This weekend was HonkTX, a marching and brass band festival in Austin. I'll talk more about that later. But, an experience at the show on Friday night at the Snack Bar got me thinking about an important lesson I've learned the hard way.
I am not a dancer, and pre-Peace Corps, anal-retentive Sara did not dance. Period. I wasn't born that way. I have distinct memories of blasting Amy Grant on the boom box in the backyard and creating my own imaginary music videos that involved a hair brush microphone and props such as a kiddie pool, bubbles, and a beach towel. But somewhere along the lines, I not only lost that inhibition, but I gained significant hibition (which, it turns out, is not a word).
I went to prom my junior year of high school and took Jenga with me. I had learned that no likes someone who is not dancing when everyone else is. They try to drag you on to the dance floor. They think you just need a little encouragement and then you will have just as much fun as they are having. They don't realize you're not going to have fun. You are going to hate every single moment that you are there. Not only are you under the impression that everyone will be looking at you and judging you, thanks to your dramatic fight against joining the dance floor, everyone is in fact staring at you by this point.
Proof of Jenga at prom. And also that my friends and I weren't too into bright colors.
So I brought Jenga. Now I had an excuse for not dancing.
The start of the change for me was the Peace Corps. Samoans (and as I later discovered many other cultures) are all about some dance (more so then say conservative Midwesterners). I couldn't not dance and still show any sort of appropriate gratitude and understanding towards my host community. But I could do it as little and as grudgingly as possible.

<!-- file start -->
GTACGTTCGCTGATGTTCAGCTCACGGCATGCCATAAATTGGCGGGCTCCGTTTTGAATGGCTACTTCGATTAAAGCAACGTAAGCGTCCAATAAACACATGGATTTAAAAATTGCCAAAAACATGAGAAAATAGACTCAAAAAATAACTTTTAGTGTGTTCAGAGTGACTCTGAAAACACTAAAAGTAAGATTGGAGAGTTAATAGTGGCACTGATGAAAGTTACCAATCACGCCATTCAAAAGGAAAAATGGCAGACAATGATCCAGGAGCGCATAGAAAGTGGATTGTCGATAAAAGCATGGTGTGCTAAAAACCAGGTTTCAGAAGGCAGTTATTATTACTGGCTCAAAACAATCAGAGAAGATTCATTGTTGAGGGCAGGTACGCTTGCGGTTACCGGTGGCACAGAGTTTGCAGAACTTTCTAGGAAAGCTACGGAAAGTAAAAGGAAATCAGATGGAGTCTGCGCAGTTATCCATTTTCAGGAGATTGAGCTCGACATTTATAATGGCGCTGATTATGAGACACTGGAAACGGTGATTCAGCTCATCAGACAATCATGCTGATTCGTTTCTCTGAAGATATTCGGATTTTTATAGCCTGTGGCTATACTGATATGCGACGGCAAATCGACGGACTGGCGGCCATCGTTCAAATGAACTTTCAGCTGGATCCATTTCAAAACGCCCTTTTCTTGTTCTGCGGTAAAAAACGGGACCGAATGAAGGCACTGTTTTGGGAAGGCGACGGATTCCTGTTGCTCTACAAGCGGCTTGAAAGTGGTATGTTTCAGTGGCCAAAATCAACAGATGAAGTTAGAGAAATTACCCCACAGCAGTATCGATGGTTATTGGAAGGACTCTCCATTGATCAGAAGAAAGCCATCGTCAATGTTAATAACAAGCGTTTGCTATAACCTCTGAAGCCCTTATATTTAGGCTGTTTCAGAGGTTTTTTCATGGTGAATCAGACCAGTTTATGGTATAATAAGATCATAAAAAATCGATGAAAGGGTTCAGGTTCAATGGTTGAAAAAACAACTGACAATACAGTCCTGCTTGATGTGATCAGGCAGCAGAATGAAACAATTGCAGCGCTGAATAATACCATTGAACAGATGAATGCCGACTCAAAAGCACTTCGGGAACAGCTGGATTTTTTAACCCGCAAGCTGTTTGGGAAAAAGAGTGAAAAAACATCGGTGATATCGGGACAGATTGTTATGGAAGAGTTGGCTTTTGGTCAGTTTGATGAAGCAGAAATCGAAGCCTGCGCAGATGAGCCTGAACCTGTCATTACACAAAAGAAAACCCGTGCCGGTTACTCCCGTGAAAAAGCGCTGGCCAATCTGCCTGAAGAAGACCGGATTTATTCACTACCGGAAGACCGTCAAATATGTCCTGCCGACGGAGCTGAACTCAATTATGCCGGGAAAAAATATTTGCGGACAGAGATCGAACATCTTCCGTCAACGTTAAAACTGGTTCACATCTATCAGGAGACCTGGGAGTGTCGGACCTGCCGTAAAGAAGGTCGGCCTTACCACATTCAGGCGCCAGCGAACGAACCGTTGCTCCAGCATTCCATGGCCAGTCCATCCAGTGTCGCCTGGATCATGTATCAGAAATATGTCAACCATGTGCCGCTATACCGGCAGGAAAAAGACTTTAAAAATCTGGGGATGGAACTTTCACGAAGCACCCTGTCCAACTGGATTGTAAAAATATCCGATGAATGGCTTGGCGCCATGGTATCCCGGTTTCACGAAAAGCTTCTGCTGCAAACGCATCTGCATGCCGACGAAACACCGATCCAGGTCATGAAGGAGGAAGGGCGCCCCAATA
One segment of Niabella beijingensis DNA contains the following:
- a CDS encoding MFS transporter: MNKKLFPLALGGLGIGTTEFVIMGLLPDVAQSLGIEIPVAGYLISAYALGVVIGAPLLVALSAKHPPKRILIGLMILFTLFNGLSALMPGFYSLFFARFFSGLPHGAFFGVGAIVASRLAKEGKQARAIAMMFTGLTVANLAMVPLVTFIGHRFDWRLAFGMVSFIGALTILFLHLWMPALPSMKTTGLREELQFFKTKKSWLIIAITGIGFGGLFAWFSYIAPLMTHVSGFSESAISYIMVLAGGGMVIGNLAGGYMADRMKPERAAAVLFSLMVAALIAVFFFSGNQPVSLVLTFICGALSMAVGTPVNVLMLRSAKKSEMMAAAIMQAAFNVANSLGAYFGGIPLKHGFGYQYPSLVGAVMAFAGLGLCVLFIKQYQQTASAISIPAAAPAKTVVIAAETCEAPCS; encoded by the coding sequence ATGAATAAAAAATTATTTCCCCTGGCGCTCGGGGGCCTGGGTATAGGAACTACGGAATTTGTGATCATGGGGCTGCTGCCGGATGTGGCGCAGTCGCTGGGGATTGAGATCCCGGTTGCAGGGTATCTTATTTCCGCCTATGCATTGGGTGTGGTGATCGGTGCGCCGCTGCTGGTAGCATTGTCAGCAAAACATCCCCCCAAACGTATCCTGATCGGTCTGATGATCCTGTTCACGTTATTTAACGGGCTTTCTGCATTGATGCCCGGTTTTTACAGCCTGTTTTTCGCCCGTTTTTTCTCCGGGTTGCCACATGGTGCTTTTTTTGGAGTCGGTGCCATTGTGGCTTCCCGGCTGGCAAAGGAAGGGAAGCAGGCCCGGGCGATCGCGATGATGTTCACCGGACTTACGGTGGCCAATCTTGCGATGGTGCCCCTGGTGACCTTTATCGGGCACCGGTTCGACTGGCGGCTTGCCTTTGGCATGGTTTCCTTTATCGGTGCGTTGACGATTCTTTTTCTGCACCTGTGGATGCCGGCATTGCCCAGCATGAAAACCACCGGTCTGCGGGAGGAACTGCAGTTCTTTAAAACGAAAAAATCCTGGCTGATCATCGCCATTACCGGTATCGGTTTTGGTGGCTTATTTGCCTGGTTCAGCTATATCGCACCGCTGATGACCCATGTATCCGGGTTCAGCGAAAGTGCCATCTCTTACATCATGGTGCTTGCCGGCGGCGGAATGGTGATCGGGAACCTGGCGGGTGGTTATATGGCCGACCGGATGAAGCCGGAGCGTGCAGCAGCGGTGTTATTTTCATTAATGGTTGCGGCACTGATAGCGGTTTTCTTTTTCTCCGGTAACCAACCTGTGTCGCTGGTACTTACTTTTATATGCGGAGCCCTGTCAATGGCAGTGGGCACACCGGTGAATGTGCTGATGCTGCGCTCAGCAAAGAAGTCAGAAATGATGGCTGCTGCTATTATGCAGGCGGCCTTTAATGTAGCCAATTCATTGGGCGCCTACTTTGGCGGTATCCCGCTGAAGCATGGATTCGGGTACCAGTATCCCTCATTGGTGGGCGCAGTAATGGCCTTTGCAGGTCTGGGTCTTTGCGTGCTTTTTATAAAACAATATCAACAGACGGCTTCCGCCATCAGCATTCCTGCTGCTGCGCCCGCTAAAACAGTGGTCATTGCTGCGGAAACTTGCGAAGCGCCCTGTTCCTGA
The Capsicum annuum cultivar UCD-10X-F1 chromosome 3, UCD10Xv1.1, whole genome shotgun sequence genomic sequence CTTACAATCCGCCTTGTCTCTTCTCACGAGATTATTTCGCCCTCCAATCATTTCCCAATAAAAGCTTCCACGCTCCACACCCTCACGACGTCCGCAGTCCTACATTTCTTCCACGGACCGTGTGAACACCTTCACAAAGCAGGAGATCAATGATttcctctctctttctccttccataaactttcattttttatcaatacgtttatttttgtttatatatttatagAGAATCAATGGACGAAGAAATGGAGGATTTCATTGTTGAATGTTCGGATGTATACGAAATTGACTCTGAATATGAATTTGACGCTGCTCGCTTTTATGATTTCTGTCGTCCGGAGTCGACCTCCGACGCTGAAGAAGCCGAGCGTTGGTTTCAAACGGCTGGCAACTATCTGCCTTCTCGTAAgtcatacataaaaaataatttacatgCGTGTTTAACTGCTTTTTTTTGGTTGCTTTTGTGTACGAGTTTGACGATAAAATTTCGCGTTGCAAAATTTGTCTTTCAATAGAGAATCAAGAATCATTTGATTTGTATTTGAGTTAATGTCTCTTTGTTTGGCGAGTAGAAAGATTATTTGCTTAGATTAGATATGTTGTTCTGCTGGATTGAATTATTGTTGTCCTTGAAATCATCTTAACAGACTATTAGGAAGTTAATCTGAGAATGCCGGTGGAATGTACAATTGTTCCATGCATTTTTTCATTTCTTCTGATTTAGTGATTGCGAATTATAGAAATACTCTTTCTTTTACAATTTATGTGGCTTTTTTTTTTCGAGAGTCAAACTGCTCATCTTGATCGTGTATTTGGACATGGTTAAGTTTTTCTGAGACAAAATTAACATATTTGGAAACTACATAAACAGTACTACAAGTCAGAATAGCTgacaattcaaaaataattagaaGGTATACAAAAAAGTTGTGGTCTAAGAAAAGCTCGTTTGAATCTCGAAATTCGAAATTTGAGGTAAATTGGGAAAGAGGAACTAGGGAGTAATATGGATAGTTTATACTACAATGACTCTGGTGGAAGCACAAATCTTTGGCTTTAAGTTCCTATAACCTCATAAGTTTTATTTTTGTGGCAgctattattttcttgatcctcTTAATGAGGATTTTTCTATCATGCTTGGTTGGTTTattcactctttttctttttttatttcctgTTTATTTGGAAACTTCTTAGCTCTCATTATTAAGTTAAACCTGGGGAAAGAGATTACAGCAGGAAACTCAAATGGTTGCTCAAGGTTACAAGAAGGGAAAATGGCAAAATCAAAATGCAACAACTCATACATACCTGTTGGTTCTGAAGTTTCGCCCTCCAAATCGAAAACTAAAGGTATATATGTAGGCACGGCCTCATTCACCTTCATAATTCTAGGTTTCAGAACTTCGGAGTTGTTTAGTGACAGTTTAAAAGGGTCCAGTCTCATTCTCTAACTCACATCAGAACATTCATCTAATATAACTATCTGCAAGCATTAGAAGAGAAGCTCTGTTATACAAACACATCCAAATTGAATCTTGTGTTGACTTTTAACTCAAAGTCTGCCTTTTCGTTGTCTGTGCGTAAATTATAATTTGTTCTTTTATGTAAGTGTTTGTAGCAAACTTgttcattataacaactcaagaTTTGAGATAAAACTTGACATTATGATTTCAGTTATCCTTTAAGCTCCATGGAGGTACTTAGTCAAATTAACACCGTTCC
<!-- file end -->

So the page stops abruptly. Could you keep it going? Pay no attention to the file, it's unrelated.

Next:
The Peace Corps didn't cure me entirely. I remember one night out at an Apia club. I was sitting by the bar, the other PCVs were shaking it on the dance floor, and a drunken Tim decided I should join the fun. First he asked, then he cajoled, and then he grabbed me by the arm and dragged me off my chair. I refused, I insisted, and finally I screamed "For christ sake, leave me the fuck alone." I immediately felt bad, and I could tell, so did Tim.
Dancers just didn't understand the overwhelming sense of dread and the debilitating anxiety non-dancers felt at the mere thought of dancing. For them, dancing is a fun stress reliever. For me it was a thousand little deaths.
But the Peace Corps did loosen me up considerably (just review Cale's blog entry on things that have changed with Sara in Samoa). Post Peace Corps, Cale and I continued to travel, and I soon realized that no matter where I went, people were going to want me to dance with them. AND as they were dragging me to the dance floor, they were trying to show me that they wanted me to have fun, that they weren't trying to make my life miserable.
And so, I started to make a conscious effort to dance, even when I didn't want to. When I took students to Kenya and we were going on site visits, I told them at some point, there is going to be dancing and you just have to go with it. And, I went with it too.
What's fun about choosing to dance because it really is the easier option and it is culturally appropriate, is that you discover that becoming comfortable with dancing can be learned. I started dancing in public because I needed to, but now I have been known to do it because it is fun.
So, on Friday at the Snack Bar we were watching the Mazel Tov Kocktail Hour perform and they launched into a hora. Jodi grabbed my hand and the hand of the stranger next to her and we started a circle around the band, turning backwards and forwards and skipping and jumping. And I articulated to myself an important life lesson. All the inspirational posters say to "Dance like no one is watching," but I say "Dance, even when everyone IS watching."